It may seem like a trampoline can provide hours of fun for your children, and perhaps their friends, but did you know the American Academy of Pediatrics (AAP) (www.aap.org) issued an advisory against recreational trampoline use in 2012? This means the AAP does not feel trampolines used for anything other than structured sports training programs can be made safe enough to adequately prevent injury to children. And, there are also other issues to consider, including whether or not your homeowners insurance will cover injuries that are the result of trampoline use on your property.
The AAP has found that some common safety tips for trampoline use really don’t provide a significant decrease in the risk of injury to children, regardless if the trampoline is above ground or in ground. Namely, using nets or pads around trampolines has not shown to decrease injury.
The type of activity performed on the trampoline is also prone to cause injury in children. Merely jumping on the device can cause sprains and contusions, but consider the potential for cervical spine injuries that can result when children attempt stunts like somersaults and flips. According to the AAP, these types of stunts can cause permanent and devastating injury.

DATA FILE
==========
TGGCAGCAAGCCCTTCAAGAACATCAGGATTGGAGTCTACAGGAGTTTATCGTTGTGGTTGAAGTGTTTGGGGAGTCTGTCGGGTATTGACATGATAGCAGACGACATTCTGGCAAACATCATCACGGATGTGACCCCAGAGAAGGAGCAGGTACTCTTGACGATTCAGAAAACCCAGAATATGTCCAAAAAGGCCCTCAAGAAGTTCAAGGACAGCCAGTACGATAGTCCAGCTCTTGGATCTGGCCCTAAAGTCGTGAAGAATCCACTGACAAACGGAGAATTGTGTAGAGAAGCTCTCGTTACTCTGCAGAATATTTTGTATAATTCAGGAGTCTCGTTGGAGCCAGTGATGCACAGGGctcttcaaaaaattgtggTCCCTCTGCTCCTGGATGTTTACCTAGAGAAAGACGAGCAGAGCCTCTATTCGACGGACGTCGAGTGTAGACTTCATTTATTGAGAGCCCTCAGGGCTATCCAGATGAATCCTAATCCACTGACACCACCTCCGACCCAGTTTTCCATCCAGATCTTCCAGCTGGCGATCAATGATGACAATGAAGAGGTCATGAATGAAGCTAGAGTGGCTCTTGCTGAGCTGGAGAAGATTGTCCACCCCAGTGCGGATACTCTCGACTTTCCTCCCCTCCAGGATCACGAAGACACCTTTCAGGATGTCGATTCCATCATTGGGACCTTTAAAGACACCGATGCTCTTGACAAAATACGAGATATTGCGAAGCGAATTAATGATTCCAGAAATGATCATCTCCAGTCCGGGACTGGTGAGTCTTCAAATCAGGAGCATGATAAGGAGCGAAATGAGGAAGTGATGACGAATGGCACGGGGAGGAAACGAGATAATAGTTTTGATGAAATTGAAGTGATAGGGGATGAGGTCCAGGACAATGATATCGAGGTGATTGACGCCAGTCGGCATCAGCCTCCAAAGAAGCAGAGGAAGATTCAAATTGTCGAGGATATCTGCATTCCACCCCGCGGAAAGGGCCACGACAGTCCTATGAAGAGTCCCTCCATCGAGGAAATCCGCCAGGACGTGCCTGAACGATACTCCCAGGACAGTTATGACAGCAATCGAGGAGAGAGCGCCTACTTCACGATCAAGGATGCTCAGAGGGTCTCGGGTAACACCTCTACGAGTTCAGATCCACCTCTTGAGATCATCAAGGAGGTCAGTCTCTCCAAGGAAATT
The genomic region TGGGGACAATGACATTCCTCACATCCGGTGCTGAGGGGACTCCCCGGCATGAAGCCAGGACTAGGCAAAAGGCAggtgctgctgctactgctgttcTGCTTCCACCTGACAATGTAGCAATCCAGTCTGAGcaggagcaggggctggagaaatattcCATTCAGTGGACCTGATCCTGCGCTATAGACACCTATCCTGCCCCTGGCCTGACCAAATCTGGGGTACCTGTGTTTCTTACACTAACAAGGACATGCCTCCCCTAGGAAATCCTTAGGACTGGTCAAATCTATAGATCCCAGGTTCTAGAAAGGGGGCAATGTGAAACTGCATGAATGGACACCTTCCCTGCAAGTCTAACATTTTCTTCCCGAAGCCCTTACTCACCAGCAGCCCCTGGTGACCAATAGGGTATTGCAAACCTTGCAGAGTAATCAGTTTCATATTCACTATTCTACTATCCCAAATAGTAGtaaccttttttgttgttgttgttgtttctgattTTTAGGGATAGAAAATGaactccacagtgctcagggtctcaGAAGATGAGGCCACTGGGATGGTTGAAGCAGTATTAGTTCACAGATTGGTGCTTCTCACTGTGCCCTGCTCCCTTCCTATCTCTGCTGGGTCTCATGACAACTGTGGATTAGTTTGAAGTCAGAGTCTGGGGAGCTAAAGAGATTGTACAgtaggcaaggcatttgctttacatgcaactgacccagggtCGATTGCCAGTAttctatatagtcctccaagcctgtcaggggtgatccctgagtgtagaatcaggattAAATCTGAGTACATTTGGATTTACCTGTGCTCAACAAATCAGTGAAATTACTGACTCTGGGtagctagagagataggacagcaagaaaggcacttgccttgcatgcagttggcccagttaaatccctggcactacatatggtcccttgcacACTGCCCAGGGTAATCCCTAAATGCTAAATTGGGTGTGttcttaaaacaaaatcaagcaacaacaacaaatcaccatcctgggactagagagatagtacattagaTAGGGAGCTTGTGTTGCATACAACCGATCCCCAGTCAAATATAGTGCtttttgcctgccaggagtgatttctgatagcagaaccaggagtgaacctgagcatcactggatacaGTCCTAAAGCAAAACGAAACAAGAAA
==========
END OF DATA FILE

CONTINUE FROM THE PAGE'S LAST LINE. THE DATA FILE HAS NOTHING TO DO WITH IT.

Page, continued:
If you are determined to install or keep a trampoline on your property, despite warnings against it, consider implementing a rigorous safety plan to try and prevent injuries as much as possible. This can include constant adult supervision when children are using the trampoline, making sure all springs are securely attached, checking for holes or tears in the jumping mat, and keeping the jumping area clean of debris. In addition, consider establishing safety rules all users must follow, such as no stunts (i.e. somersaults or flips), no roughhousing, no more than one person on the mat at a time, and no other toys such as balls allowed on the mat. And, while Fido might like to play with the kids, it’s best to keep all pets off of the trampoline at all times. They, too, can suffer serious injury from falling or being thrown off the mat.
Before purchasing or installing a trampoline, check with your local independent insurance agent to see how it will affect your homeowner policy. Insurance companies vary on the level of acceptance for trampolines. Some companies might exclude all losses that result from the trampoline, while others might deny all coverage, which could result in your homeowners policy being cancelled. Don’t wait until an accident happens to find out if you’re covered. Your agent can also advise you on the need for additional higher limits found in personal umbrella coverage for high risk losses such as this.
And, discuss the use of trampolines with your pediatrician. He or she will know the potential dangers and help you make the best decision to keep your children safe.